Letter to the editor: Apply demand pricing to the short-term rental license problem | SummitDaily.com

Letter to the editor: Apply demand pricing to the short-term rental license problem

Ken Bell

I’ve never been a fan of public policy that creates winner/loser scenarios. The current proposal to limit the number of short-term rental licenses falls short on effectiveness and fairness. Consider an alternative solution to mandated license limits. Policymakers have the opportunity to fund housing initiatives while removing themselves from the center of the fairness debate.

Demand pricing of short-term rental licenses can:

  • Avoid winner/loser scenarios
  • Effectively target the ratio of short-term rentals to long-term rentals
  • Create funds and balance incentives needed to solve the housing problem
  • Minimize or avoid the endless exemption argument to follow
  • Allow access to all at market price

The price is the problem and the solution.

Short-term rental licenses, or options to make money in the booming rental market, are seriously undervalued. For the license fee of $325, an owner of a large home may generate significant revenue. Introduce license limits and the value skyrockets. Hoarding of cheap options has begun, and the natural rate of attrition will slow dramatically.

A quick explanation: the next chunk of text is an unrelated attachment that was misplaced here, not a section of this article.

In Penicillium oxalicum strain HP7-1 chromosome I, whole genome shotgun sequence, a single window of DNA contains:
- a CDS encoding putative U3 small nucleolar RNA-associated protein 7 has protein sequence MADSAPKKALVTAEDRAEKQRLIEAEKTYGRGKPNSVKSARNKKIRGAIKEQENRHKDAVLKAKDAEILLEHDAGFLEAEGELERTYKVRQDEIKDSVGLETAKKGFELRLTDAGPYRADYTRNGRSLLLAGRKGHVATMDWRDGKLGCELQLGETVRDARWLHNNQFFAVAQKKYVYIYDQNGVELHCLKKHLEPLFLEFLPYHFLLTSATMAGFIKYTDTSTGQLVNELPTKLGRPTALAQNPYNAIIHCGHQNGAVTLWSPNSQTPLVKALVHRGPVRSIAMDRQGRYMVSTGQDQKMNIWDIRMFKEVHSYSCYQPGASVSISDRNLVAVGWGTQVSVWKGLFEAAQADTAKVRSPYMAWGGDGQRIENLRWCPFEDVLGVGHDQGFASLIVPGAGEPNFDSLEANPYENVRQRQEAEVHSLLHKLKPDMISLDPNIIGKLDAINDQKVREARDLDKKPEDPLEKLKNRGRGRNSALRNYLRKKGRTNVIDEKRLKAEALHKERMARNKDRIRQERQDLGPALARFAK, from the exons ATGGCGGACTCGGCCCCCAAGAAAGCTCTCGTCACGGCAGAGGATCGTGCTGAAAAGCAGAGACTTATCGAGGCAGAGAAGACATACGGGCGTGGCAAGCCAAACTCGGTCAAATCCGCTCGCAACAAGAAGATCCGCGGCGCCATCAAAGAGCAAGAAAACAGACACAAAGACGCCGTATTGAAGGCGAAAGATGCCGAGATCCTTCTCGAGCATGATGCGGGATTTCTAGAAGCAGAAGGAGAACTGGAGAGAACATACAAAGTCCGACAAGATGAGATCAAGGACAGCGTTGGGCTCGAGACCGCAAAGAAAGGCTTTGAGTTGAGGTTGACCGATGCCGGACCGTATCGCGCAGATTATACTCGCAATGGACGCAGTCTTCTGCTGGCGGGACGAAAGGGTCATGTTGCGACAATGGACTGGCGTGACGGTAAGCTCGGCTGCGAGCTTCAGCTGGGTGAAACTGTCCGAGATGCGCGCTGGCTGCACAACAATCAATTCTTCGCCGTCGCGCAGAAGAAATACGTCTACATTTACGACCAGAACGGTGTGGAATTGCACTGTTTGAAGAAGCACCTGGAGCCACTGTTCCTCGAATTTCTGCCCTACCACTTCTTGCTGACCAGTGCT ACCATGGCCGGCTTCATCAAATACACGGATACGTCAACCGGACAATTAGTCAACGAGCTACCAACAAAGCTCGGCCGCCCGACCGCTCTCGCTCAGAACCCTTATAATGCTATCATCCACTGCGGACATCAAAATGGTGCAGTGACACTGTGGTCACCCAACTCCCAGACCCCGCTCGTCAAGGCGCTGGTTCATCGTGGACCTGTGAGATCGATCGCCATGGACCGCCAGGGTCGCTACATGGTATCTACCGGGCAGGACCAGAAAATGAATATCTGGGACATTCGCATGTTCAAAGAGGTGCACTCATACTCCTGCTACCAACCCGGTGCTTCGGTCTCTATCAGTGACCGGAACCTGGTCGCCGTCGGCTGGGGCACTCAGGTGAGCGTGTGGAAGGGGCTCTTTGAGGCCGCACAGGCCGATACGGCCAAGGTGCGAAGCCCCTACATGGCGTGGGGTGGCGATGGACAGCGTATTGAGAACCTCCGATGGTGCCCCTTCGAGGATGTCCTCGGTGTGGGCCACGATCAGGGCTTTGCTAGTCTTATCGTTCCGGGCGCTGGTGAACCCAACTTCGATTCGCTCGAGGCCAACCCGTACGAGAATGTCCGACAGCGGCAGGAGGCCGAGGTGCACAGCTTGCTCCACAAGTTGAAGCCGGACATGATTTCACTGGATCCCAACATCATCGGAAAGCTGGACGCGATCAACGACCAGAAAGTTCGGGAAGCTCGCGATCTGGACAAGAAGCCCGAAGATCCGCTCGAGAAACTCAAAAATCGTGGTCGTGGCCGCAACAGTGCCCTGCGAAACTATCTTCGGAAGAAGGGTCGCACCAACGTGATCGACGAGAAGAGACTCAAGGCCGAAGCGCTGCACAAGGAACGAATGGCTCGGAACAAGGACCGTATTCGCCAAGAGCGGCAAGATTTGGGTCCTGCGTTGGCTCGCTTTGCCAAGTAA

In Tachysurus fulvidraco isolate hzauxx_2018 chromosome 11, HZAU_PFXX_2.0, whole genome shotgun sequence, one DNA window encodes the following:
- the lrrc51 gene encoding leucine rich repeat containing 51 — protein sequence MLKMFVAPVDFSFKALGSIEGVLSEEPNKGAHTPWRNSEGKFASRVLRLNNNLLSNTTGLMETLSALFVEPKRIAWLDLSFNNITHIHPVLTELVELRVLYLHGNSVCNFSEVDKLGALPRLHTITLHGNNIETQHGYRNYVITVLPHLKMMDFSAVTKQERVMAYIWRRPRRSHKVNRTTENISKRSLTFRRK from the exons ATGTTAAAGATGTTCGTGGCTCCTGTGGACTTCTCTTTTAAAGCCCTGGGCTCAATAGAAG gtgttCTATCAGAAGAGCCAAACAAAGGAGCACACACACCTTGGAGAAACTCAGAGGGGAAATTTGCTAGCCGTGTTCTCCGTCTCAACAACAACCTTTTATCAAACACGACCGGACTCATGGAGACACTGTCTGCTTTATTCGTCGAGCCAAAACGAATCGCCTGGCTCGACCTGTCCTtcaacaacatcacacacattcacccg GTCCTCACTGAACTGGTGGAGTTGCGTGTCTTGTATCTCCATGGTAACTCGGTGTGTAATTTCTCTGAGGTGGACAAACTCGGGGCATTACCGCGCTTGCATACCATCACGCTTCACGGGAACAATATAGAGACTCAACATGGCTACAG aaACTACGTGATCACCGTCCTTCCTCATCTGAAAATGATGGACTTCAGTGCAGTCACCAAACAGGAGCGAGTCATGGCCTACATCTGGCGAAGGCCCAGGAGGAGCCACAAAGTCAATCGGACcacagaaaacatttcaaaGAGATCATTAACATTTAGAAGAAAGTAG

Rather than a low, fixed price, the price should be a function of potential income per property. Buyers of licenses set prices to guests and are in the best position to pass through expenses if appropriate.

If all benefactors of the local lodging industry are included, a significant increase in revenue will likely result, which may be used to offset the cost of housing initiatives and incentivize long-term rentals. A zero net sum tax through incentives for long-term rentals would be preferable; however, modest housing initiatives where government help is more effective than private help should be considered.

Demand problems are often best solved with market solutions.

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